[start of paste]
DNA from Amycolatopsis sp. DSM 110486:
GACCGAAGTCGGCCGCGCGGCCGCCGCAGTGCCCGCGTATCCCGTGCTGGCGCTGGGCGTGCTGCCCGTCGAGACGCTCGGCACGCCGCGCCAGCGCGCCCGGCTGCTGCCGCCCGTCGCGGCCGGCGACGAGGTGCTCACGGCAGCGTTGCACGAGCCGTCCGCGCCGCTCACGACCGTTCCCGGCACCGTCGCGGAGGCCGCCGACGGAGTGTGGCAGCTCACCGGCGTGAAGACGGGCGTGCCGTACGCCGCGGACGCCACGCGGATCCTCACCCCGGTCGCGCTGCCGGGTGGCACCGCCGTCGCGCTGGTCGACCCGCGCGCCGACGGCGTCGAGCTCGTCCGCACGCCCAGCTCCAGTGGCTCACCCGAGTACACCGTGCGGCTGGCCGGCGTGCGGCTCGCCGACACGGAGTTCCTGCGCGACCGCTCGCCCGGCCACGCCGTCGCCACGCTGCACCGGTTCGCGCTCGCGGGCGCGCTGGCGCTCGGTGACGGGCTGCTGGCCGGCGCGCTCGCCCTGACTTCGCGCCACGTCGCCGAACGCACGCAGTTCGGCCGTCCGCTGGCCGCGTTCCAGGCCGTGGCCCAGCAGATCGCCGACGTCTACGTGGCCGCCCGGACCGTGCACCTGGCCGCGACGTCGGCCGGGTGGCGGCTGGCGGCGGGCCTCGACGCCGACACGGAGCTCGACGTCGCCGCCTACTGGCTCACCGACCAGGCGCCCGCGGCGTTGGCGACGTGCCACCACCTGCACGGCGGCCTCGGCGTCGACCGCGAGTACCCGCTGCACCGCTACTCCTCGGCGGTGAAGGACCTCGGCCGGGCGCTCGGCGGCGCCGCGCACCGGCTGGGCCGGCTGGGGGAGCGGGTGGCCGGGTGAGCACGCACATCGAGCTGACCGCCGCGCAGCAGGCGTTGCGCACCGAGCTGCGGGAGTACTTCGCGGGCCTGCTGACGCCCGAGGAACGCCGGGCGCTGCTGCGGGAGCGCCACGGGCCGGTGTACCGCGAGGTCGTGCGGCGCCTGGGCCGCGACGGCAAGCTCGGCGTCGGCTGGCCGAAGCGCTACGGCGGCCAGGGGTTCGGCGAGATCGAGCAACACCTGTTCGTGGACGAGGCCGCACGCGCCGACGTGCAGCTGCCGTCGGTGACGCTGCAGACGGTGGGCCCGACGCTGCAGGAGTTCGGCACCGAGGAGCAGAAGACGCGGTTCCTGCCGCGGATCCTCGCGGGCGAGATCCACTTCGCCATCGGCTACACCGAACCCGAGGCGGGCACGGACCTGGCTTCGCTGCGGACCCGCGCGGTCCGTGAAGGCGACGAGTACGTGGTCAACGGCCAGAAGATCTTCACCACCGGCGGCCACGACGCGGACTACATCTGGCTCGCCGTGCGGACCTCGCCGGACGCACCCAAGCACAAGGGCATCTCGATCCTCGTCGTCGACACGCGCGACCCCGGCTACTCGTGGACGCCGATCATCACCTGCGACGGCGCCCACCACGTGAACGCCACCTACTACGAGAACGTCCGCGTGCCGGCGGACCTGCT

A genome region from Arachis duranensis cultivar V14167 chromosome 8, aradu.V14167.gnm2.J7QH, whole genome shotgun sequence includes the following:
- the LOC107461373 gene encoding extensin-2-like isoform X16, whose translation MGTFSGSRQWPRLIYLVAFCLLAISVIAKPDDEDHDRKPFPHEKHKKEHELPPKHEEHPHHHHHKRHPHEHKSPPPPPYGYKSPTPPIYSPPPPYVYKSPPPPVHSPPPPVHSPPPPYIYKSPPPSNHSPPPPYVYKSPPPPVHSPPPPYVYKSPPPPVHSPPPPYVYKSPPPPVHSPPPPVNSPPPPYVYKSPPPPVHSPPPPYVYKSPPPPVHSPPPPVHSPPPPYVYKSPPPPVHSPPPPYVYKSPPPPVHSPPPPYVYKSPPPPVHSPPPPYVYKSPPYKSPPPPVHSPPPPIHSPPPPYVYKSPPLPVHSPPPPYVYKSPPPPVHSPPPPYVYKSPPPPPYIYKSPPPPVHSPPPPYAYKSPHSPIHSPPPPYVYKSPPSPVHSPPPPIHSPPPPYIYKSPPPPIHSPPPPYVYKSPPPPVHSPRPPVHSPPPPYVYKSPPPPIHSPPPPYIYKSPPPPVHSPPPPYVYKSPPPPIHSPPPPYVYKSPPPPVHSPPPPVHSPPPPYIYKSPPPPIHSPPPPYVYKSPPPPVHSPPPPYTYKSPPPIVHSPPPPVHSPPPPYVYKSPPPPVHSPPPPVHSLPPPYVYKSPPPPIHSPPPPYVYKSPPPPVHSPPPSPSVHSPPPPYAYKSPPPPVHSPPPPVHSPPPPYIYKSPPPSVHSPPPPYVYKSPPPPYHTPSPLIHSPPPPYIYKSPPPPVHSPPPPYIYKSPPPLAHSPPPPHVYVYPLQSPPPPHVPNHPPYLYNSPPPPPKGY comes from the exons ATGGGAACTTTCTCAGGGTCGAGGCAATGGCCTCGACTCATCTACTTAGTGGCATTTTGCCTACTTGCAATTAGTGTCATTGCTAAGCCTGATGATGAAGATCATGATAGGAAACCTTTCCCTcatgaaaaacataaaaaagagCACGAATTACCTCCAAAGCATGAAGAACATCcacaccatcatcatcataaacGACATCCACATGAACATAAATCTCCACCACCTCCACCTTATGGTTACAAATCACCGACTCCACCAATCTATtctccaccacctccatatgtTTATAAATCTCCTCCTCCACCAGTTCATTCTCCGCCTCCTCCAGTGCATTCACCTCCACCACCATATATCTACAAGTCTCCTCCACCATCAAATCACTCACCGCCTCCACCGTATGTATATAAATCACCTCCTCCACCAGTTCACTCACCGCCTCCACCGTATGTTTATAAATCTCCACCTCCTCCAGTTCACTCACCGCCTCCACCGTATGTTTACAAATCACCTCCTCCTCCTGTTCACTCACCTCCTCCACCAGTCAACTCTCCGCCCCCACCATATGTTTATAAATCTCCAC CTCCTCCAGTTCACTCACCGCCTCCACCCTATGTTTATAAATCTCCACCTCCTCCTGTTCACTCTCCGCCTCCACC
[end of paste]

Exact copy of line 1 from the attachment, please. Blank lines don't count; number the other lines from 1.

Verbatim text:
DNA from Amycolatopsis sp. DSM 110486: